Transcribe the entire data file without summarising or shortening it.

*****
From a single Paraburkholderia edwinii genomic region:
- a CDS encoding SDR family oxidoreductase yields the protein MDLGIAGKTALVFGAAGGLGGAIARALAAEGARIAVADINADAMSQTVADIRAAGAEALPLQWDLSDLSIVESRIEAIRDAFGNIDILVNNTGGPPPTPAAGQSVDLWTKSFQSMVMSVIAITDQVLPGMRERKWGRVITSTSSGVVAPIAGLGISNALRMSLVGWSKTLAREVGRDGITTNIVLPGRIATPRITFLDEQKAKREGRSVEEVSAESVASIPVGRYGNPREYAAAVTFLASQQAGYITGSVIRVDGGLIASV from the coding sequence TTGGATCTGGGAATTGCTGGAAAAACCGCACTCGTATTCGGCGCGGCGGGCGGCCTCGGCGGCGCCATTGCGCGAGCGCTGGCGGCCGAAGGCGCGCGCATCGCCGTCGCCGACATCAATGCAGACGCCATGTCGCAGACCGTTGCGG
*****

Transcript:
From a single Paraburkholderia edwinii genomic region:
- a CDS encoding SDR family oxidoreductase yields the protein MDLGIAGKTALVFGAAGGLGGAIARALAAEGARIAVADINADAMSQTVADIRAAGAEALPLQWDLSDLSIVESRIEAIRDAFGNIDILVNNTGGPPPTPAAGQSVDLWTKSFQSMVMSVIAITDQVLPGMRERKWGRVITSTSSGVVAPIAGLGISNALRMSLVGWSKTLAREVGRDGITTNIVLPGRIATPRITFLDEQKAKREGRSVEEVSAESVASIPVGRYGNPREYAAAVTFLASQQAGYITGSVIRVDGGLIASV from the coding sequence TTGGATCTGGGAATTGCTGGAAAAACCGCACTCGTATTCGGCGCGGCGGGCGGCCTCGGCGGCGCCATTGCGCGAGCGCTGGCGGCCGAAGGCGCGCGCATCGCCGTCGCCGACATCAATGCAGACGCCATGTCGCAGACCGTTGCGG